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Georgina Miranda | 08.13.2019

Shannon Switzer Swanson is a scientist, photojournalist, and waterwoman. She lives with the passion of merging creativity, storytelling, and science to better understand the relationship between people and the natural world.

At Outdoor Project, we've made it part of our mission to celebrate and amplify the voices of women in the outdoors, and Shannon is on a journey of deep exploration in her Ph.D. program and personally to better understand and share the mystery of the ocean and how we can better protect it. In our third year of Women in the Wild, we are proud to share our platform again with courageous and inspiring female figures who are making a difference in the outdoor industry and the world at-large. It’s been an honor to be a guest editor this year for Women in the Wild, and I am grateful and inspired by all of the remarkable women that I got to connect with and interview. They are shaping a new narrative daily, and they show us anything is possible with tenacity, creativity, and purpose.


As women, daily support and affirmation of each other’s knowledge and credibility is what we collectively need most. Highlighting each others’ achievements and inherent value is really critical as we continue progressing together in all fields—sports, outdoor adventure, science.


—Shannon Switzer Swanson


In this interview, we talk to Shannon Switzer Swanson about overcoming self-doubt, finding your path, and the relationship of people with nature.


Shannon Switzer Swanson at work in the South Pacific. Shannon Switzer Swanson.

Georgina Miranda: Tell us about Shannon Switzer Swanson. How would you describe your connection to the outdoors/adventure today?

Shannon Switzer Swanson: Throughout my life I’ve teeter-tottered between the creative and the scientific. Since I was a child, I have loved the written word and storytelling. I’ve also always loved spending time dwelling amid the non-human, whether it be ranging around in the sagebrush covered hills behind my childhood home in southern California or plunging into the cool waters surrounding Catalina Island, where I would spend time each summer with my dad on our tiny sailboat named Grateful.

In college, I tried my hand at the scientific route as a way to extend this love of nature into a career of sorts, and I worked on two bachelor’s degrees in biological sciences and environmental studies. However, picking up a pen and journaling still gave me that creative outlet I was always craving.

It was during this time in college that I discovered photography as another powerful storytelling tool. At the same time, my formal studies opened a whole world of knowledge to tell stories I was passionate about. In college, I also picked up surfing—which is a sport that intimately involves one in the sea: riding on, duck-diving through, being tumbled and flushed by, and, quite literally, tucked into saltwater.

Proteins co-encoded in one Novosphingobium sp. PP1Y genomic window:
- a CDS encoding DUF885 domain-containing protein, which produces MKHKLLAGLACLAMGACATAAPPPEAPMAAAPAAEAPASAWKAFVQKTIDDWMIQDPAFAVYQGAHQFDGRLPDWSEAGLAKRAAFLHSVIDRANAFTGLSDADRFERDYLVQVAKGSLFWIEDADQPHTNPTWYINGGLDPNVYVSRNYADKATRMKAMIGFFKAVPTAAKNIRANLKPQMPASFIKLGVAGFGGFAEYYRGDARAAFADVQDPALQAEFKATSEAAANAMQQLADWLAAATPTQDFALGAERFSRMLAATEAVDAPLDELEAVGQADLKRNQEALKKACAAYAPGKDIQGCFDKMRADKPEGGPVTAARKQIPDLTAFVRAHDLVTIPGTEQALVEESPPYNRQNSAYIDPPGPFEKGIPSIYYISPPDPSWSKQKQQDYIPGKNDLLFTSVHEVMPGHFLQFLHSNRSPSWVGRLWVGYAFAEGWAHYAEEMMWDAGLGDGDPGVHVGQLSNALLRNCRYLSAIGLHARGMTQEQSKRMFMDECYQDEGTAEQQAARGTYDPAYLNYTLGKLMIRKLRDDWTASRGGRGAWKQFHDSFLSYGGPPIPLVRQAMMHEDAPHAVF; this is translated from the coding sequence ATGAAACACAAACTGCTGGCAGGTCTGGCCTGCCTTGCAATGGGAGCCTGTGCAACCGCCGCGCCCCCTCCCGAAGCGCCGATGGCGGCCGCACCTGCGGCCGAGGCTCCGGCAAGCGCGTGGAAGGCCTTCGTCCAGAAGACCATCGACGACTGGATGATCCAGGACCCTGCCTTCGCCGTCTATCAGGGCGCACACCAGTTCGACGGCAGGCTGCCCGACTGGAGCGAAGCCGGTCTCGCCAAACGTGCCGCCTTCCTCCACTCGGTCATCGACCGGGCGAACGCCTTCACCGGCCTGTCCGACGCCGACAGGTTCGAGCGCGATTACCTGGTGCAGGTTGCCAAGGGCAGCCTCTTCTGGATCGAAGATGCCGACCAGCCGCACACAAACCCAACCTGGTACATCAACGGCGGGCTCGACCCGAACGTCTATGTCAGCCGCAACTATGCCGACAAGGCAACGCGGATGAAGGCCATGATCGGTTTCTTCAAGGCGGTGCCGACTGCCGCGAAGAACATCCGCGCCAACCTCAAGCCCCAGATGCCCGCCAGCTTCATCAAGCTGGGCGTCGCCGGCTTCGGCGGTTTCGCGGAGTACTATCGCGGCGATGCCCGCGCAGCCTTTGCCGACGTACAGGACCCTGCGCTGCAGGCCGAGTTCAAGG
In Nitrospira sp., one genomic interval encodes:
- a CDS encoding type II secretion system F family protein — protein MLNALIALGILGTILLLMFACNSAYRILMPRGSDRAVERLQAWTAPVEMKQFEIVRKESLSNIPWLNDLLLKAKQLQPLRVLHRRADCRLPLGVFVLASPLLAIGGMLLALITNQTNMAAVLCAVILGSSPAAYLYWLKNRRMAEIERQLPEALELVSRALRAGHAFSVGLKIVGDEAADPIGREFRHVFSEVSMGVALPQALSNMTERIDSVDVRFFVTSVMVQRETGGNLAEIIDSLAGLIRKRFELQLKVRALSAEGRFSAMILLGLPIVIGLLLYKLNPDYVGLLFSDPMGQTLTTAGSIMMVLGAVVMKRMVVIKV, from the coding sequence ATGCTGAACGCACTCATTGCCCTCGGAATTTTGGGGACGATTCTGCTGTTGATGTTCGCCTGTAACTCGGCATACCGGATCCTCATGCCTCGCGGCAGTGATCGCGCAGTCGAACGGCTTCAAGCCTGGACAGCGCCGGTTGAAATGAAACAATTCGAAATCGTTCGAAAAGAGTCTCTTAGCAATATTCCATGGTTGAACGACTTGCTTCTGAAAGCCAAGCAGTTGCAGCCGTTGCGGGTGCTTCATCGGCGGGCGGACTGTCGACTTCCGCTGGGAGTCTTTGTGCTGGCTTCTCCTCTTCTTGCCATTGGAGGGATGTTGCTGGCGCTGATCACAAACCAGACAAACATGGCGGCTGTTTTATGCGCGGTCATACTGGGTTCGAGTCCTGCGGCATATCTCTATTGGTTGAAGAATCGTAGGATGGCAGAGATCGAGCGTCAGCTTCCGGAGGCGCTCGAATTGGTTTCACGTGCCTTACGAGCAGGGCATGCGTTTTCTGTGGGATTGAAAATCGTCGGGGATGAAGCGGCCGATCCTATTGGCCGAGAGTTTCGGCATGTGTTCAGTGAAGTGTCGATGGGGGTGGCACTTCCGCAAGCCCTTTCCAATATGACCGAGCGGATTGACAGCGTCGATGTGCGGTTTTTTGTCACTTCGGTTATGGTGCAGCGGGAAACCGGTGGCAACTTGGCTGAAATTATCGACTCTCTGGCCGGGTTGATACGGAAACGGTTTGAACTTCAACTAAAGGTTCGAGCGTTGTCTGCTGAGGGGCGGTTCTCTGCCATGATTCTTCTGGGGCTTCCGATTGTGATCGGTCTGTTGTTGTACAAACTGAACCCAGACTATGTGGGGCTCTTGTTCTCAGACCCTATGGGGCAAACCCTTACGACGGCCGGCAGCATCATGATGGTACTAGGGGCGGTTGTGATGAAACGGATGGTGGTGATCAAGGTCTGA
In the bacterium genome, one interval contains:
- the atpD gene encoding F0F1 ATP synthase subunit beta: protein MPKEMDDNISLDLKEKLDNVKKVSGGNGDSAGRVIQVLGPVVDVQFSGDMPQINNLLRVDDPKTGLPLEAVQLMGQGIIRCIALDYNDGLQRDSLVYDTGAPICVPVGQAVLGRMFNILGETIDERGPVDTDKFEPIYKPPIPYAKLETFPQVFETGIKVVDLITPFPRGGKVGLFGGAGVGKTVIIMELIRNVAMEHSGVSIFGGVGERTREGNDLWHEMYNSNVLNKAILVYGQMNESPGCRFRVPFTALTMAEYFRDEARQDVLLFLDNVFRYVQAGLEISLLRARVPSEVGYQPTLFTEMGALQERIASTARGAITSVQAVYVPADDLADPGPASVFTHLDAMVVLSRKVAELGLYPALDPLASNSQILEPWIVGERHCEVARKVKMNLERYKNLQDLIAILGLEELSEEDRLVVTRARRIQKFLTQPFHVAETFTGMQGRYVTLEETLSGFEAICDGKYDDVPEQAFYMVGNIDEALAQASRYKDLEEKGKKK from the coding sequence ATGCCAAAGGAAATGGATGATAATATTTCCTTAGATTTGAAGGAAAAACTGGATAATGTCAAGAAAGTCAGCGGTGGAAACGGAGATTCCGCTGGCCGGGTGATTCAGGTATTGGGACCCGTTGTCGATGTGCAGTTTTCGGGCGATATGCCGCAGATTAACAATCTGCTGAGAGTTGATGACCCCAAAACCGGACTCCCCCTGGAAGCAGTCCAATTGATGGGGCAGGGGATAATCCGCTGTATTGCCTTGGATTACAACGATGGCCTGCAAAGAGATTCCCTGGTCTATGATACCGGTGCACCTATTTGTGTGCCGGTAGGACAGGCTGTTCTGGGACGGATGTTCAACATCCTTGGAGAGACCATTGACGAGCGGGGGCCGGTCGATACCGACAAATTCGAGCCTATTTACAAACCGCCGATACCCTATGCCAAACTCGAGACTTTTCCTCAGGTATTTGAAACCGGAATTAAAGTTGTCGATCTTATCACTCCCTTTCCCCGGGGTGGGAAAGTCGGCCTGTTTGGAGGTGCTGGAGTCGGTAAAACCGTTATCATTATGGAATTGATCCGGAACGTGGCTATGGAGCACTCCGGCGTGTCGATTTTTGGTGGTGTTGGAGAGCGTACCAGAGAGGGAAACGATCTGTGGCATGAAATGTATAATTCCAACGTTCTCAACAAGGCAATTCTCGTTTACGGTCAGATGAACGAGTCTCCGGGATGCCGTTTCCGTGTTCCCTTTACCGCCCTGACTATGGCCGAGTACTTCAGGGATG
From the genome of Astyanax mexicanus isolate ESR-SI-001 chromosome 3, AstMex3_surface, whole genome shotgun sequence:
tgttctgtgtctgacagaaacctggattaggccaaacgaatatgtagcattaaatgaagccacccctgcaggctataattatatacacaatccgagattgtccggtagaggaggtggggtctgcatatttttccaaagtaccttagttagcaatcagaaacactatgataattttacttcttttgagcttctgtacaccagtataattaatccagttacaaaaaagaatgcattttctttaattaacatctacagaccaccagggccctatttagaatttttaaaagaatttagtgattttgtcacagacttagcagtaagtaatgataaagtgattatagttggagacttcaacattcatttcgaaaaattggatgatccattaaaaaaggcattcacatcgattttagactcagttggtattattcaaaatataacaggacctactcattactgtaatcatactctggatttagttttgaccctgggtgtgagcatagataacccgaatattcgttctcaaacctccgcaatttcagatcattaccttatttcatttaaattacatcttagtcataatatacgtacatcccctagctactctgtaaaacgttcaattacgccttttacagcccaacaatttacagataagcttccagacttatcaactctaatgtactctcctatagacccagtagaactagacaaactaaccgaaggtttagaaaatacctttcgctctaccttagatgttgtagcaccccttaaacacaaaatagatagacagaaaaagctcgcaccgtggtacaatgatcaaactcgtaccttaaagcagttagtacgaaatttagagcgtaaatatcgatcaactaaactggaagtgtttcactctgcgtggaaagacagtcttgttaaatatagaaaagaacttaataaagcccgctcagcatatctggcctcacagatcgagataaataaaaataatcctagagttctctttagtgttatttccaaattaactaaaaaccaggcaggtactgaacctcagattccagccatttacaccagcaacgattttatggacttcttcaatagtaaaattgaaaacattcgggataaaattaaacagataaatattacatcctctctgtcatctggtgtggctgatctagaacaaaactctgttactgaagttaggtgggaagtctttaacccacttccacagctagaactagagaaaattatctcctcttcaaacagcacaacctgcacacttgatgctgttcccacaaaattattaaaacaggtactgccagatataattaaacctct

After graduating with my bachelors, I worked as a photojournalist for 7 years, teetering to the creative. My writing and photography have always tried to show the connection people have to nature. Showing how they are a part of it, yet at times alienated from and antagonistic toward it. My work mostly focuses on the marine environment, because it’s where I feel most deeply at home and centered. Each year I’ve pursued new ways of connecting to the sea, whether it be improving my surfing skills, long-distance stand-up paddle trips to raise money for marine conservation, or training my freediving and breath-holding abilities so I can spend more time deep in the sea surrounded by what I most love.

After 7 years working as a photojournalist, I returned to school to study these human-ocean connections in a more systematic way—tottering back toward the scientific. Now I am working on my doctorate at Stanford University studying the very same thing in Indonesia: working with artisanal fishers to understand how they relate to their coral reef environments and what motivates sustainable versus destructive behavior.

I still use my camera and writing to share my scientific findings with a broader community of thinkers, and I’m always seeking ways to keep that balance of science and creativity. I also now understand that these two worlds are not mutually exclusive, and in fact the earliest naturalists and scientists were more often than not poets, artists, and philosophers as well.

It’s fitting for people wanting to understand how nature works, because the more I learn about our world, the more I am convinced it’s a mix of explainable mechanisms and intangible magic. In other words, we can always seek new knowledge about how the ocean “works,” but we will never fully understand it. That mystery is what draws me to it over and over. 

GM: Were you always drawn to a life of the outdoors, science, and photography? How did your journey get you to where you are today?